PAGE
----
Jake Hunter Emmy Award winning Creator of the Amazon Prime Series “Class Act” took some time away from acting, producing, and directing to discuss his new project and his personal journey in Hollywood as a former Baseball player turned actor.
Young Blvd: So tell us about your new series “Class Act” on Amazon Prime?
Jake Hunter: “Class Act” is a new series starring Eric Roberts that is about an out of the box acting class in Los Angeles. We follow each characters story as they try to make it in Hollywood. A lot of the characters were people I met when I was in acting class. So some parts are true, others are a bit elevated. It shows the comedic side of trying to make it big as an actor but also the struggle.
How did this project come about?
JH: This project came about simply because I was trying to create more of my own content. I got into the industry late (not until I was 23) so I needed to make up for lost time, be proactive and make things happen. So I wrote a story about what I knew at the time which was trying to be an actor.
You wrote, produced, and starred in “Class Act”. How long have you been on the production side of things?
JH: I’ve been on the production side of things the last few years now. Almost every project I’m on I wear multiple hats. I spent my first year in LA waiting on auditions, sitting in class, doing side jobs. I wasn’t making the progress I wanted. So I switched gears, started writing and producing my own stuff.
I spent my first year in LA waiting on auditions, sitting in class, doing side jobs. I wasn’t making the progress I wanted. So I switched gears, started writing and producing my own stuff.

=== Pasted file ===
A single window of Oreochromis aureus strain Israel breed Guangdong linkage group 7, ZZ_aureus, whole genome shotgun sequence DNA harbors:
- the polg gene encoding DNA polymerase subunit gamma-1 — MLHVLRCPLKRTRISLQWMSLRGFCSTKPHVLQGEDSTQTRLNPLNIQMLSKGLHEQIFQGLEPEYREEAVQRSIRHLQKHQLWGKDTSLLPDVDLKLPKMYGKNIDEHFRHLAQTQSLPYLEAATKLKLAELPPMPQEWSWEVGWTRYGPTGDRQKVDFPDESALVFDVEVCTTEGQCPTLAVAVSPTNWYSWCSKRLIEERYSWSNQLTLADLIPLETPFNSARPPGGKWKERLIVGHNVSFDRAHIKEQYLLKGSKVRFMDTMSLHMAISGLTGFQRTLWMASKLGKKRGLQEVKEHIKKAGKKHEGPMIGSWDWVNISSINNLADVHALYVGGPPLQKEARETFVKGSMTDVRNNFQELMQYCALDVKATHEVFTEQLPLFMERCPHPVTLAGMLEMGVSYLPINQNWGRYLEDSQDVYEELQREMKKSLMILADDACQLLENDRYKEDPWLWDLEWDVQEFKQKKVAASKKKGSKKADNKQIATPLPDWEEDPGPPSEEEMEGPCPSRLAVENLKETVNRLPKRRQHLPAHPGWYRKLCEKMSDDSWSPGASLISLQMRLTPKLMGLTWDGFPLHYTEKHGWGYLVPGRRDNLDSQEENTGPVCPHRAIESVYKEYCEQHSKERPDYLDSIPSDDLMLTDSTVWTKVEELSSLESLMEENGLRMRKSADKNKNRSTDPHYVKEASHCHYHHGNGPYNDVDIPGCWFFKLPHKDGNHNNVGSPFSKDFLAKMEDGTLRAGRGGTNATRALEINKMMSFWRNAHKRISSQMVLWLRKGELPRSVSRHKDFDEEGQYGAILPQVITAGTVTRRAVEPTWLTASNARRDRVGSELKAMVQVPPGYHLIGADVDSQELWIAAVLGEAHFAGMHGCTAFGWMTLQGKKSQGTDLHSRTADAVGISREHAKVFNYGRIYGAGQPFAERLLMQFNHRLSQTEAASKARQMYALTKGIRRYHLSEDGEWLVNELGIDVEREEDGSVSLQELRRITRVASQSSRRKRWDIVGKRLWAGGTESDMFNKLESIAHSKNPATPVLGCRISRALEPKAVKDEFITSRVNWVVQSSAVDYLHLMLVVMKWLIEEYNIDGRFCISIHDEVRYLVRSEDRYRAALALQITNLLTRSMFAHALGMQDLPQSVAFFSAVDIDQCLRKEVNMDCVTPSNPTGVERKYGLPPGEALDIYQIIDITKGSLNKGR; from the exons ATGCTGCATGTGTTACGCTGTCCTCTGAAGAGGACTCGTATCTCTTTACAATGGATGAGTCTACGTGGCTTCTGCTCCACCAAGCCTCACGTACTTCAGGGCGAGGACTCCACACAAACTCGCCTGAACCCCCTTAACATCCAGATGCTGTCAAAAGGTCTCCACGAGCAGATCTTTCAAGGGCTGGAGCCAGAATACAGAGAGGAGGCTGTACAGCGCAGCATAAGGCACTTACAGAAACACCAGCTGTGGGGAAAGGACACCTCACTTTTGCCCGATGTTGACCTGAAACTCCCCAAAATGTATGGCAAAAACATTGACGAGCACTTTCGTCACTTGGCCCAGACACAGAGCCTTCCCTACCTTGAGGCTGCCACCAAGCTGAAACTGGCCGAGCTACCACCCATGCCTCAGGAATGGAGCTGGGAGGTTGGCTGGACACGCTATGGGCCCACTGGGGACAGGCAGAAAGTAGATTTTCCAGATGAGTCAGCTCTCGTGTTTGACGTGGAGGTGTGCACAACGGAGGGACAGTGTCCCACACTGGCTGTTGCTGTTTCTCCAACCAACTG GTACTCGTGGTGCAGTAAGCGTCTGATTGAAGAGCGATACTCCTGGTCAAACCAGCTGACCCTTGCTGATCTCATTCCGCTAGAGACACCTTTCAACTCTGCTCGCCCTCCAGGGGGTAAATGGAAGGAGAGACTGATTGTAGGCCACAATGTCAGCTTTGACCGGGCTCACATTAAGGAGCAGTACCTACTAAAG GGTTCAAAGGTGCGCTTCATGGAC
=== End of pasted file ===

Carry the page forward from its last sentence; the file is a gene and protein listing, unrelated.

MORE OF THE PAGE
What did you learn from this experience that you’ll use in future filming?
JH: I learned to enjoy the process more. It’s always crazy before the shoot, pulling everything together, then the shoot happens, then it’s over. There’s a kind of sad feeling you get when it ends, and production goes so quick. I wanted to make sure I take everything in and have fun.
How do you handle all of the responsibilities and pressures that come along with wearing so many hats on a single production?
JH: I try and handle all of the main producer tasks before we get too close to filming. When I’m acting I really try to just focus on acting. I don’t want to compromise my performance because I’m in producer mode. This is why I make sure to have a great team around me to pick up the slack when it’s time to go into acting mode.
You were a professional baseball player, what made you take the leap into the entertainment industry?
JH: I loved playing baseball, but I had so many injuries. I just wasn’t able to compete at that high of a level anymore and by 22 I was a shell of myself. One of my friends joined an acting class and recommended it to me, so I hopped in. I felt like I had been performing my whole life with baseball, only difference was now I had to speak. Even though I wasn’t necessarily killing it at first, I knew this was something I’d like to pursue.
What is hardest thing you’ve had to overcome in pursuit of your dream?
JH: The hardest thing I’ve had to overcome was in the beginning. I had just moved to LA, I didn’t know anyone, I had no credits, and I was living in my car. I had just dropped out of college to do this as well. I had to figure out a way to start my career and survive. So I worked on my craft like crazy, did the side hustle, and was prepared when opportunity came my way.